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penalties for noncompliance, some of which have been evolving for over a century.
In recent years, reliance on external strategies has been criticized as costly and relatively ineffective, and strategies emphasizing internal responsibility for continuing improvement in quality have been encouraged (see, e.g., Batalden and Buchanan, 1989; Berwick, 1989; Berwick et al., 1990; IOM, 1990; Horn and Hopkins, 1994). Continuous quality improvement (CQI) models (sometimes termed Total Quality Management or TQM) are generally described in terms of a set of reinforcing principles for implementing change. These principles include targeting systemic defects (e.g., burdensome protocols for patient referral) rather than individual mistakes; encouraging close relationships among the participants in health care transactions (e.g., physicians, patients, purchasers); using planning, control, assessment, and improvement activities that are grounded in statistical and scientific precepts and techniques; feeding statistical information back to practitioners on how their practices may differ from their peers' or depart from evidence-based standards for practice; standardizing processes to reduce the opportunity for error and link specific care processes to outcomes; and striving for continuous improvement in contrast to merely meeting established goals or criteria (IOM, 1992).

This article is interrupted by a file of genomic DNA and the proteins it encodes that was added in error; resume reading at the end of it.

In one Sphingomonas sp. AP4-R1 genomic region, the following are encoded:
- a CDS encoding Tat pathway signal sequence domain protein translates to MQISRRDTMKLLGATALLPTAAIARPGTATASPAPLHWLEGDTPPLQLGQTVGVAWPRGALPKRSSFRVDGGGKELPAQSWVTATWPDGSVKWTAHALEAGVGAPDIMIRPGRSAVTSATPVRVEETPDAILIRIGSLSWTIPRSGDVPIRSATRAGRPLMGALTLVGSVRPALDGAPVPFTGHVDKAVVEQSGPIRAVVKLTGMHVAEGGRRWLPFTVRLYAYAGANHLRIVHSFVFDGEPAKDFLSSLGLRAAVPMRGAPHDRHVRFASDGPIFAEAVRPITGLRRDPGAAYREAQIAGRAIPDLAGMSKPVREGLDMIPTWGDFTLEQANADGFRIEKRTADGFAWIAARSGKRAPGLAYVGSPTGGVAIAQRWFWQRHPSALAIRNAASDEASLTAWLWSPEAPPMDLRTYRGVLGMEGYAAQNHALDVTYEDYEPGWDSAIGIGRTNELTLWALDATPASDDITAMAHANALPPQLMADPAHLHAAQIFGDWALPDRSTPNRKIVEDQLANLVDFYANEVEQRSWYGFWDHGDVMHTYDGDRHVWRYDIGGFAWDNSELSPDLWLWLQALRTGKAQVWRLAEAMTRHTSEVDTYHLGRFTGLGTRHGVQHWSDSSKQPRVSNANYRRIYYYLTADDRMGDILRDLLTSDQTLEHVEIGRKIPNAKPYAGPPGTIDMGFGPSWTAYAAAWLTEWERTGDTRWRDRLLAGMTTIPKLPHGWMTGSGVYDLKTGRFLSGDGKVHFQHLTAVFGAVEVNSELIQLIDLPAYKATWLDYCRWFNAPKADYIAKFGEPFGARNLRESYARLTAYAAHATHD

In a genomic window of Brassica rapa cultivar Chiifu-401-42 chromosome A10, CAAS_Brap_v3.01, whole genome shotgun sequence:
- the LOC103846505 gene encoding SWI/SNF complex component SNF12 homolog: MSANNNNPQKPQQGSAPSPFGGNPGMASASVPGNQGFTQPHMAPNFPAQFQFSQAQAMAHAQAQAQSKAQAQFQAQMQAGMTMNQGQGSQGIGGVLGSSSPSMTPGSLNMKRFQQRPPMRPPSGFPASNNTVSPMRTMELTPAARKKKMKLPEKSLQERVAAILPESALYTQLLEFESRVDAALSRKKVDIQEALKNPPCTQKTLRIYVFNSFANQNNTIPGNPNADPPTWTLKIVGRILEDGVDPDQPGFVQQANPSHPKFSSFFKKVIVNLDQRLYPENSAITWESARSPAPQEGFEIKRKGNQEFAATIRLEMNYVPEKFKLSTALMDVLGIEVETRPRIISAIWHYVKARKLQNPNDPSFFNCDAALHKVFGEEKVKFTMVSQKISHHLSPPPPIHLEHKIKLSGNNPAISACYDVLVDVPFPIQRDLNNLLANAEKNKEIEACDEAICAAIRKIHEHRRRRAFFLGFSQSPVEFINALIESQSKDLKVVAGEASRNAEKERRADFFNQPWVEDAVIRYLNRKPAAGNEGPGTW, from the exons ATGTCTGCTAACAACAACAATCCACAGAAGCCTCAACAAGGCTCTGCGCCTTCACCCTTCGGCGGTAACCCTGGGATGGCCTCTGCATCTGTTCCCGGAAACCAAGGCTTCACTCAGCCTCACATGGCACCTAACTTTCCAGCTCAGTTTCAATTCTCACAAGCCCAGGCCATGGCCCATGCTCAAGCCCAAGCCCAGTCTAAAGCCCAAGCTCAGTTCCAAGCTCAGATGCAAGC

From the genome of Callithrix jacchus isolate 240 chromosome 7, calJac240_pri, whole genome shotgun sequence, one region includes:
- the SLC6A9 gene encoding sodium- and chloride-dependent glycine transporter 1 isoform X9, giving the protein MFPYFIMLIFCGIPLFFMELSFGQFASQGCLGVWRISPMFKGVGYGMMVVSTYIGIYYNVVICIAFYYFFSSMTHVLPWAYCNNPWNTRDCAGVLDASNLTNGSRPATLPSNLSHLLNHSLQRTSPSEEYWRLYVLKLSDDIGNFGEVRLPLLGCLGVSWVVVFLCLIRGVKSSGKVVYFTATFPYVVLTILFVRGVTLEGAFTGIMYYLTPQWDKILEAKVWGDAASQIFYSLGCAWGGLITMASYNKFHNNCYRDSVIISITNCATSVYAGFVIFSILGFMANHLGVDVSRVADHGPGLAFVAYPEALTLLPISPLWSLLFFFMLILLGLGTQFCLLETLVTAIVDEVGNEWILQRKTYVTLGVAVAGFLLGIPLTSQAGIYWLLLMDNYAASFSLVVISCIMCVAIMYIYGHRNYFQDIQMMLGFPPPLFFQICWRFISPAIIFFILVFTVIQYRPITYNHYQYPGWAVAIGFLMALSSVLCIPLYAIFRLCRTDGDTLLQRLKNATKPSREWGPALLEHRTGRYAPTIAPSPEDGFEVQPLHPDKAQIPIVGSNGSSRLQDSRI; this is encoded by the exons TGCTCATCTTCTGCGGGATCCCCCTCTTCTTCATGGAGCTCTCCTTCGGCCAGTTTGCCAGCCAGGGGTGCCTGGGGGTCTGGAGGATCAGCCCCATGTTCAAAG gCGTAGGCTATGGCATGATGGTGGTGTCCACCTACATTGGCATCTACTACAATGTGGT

Typical of quality improvement strategies reflecting these principles are the guidelines recommended by the American Pain Society for the treatment of acute pain and cancer pain (APS, 1995). The guidelines, which focus on inpatient care and address institutions rather than single individuals, are summarized in Box 5.1. They do not explicitly consider the special circumstances of dying patients but are consistent with the discussion in Chapter 3.
Evidence of Quality Problems in End-of-Life Care
Conventionally, several broad types of health care quality problems have been differentiated (see, e.g., IOM, 1990). They are overuse of care (e.g., unwanted treatments or hospitalizations; diagnostic tests that will not inform patient care but may cause physical and emotional distress); underuse of care (e.g., failure to assess and treat pain; late referral for hospice care, premature hospital discharge); poor technical performance (e.g., errors in surgical technique); and poor interpersonal performance (e.g., inept communication of difficult news). In general, underuse of care is more difficult to detect than overuse. For example, in population-based analyses, it may be difficult to distinguish problems of inadequate access to care from problems of undertreatment for identified patients (IOM, 1990).
Care at the end of life is characterized by problems in each of these areas. Said differently, systems have much room to improve the extent to